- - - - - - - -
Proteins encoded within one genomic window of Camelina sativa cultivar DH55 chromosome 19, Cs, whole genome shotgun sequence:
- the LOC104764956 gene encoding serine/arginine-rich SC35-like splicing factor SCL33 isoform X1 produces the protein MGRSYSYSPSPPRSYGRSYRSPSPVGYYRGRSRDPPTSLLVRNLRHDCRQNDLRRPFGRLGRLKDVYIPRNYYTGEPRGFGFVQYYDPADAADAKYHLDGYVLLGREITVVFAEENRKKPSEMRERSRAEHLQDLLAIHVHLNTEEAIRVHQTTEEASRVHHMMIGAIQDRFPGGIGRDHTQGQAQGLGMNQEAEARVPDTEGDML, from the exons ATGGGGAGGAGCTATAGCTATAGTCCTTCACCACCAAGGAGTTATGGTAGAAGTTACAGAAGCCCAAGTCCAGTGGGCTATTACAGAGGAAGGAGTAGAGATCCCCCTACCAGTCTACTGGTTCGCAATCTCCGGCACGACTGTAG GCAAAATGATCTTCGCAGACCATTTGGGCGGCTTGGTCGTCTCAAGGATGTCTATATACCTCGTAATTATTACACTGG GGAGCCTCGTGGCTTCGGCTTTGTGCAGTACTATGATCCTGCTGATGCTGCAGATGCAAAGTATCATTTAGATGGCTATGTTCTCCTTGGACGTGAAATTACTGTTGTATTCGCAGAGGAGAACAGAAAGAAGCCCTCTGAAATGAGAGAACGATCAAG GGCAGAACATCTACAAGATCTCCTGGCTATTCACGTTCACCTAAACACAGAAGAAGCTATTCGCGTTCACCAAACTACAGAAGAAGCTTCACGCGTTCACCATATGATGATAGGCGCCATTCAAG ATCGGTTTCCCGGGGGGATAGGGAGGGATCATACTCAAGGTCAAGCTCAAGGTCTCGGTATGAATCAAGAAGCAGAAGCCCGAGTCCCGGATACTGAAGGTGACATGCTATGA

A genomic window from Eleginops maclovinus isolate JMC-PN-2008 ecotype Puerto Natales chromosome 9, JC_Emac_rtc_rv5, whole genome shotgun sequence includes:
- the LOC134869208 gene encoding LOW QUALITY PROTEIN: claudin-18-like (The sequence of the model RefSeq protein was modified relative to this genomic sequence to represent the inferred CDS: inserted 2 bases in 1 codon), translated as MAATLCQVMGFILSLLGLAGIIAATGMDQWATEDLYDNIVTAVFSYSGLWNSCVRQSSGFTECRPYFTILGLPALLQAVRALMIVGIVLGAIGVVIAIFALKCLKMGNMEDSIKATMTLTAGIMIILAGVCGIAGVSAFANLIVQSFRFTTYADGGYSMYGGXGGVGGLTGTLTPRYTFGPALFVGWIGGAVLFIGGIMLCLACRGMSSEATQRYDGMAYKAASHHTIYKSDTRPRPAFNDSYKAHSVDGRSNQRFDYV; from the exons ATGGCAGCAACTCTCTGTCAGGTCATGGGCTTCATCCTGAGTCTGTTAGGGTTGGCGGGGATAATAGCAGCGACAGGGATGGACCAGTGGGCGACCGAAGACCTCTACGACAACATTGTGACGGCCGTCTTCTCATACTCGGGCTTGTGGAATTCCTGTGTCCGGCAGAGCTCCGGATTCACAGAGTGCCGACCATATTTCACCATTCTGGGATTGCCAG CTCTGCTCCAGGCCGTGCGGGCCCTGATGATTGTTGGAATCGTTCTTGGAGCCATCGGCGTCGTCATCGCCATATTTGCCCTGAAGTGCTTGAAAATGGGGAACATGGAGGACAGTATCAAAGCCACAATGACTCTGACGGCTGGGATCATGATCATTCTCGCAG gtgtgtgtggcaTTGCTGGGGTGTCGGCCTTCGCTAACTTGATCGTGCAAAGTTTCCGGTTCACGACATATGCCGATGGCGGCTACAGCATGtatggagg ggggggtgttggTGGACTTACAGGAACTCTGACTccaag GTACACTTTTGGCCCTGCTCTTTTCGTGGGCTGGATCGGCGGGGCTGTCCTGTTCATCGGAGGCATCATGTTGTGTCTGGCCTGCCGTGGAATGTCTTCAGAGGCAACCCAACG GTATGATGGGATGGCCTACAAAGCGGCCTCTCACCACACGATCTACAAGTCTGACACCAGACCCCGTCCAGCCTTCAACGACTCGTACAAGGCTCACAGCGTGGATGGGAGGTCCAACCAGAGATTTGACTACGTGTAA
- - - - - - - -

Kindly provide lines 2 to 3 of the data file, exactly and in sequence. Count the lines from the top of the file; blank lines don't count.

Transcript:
- the LOC104764956 gene encoding serine/arginine-rich SC35-like splicing factor SCL33 isoform X1 produces the protein MGRSYSYSPSPPRSYGRSYRSPSPVGYYRGRSRDPPTSLLVRNLRHDCRQNDLRRPFGRLGRLKDVYIPRNYYTGEPRGFGFVQYYDPADAADAKYHLDGYVLLGREITVVFAEENRKKPSEMRERSRAEHLQDLLAIHVHLNTEEAIRVHQTTEEASRVHHMMIGAIQDRFPGGIGRDHTQGQAQGLGMNQEAEARVPDTEGDML, from the exons ATGGGGAGGAGCTATAGCTATAGTCCTTCACCACCAAGGAGTTATGGTAGAAGTTACAGAAGCCCAAGTCCAGTGGGCTATTACAGAGGAAGGAGTAGAGATCCCCCTACCAGTCTACTGGTTCGCAATCTCCGGCACGACTGTAG GCAAAATGATCTTCGCAGACCATTTGGGCGGCTTGGTCGTCTCAAGGATGTCTATATACCTCGTAATTATTACACTGG GGAGCCTCGTGGCTTCGGCTTTGTGCAGTACTATGATCCTGCTGATGCTGCAGATGCAAAGTATCATTTAGATGGCTATGTTCTCCTTGGACGTGAAATTACTGTTGTATTCGCAGAGGAGAACAGAAAGAAGCCCTCTGAAATGAGAGAACGATCAAG GGCAGAACATCTACAAGATCTCCTGGCTATTCACGTTCACCTAAACACAGAAGAAGCTATTCGCGTTCACCAAACTACAGAAGAAGCTTCACGCGTTCACCATATGATGATAGGCGCCATTCAAG ATCGGTTTCCCGGGGGGATAGGGAGGGATCATACTCAAGGTCAAGCTCAAGGTCTCGGTATGAATCAAGAAGCAGAAGCCCGAGTCCCGGATACTGAAGGTGACATGCTATGA

A genomic window from Eleginops maclovinus isolate JMC-PN-2008 ecotype Puerto Natales chromosome 9, JC_Emac_rtc_rv5, whole genome shotgun sequence includes: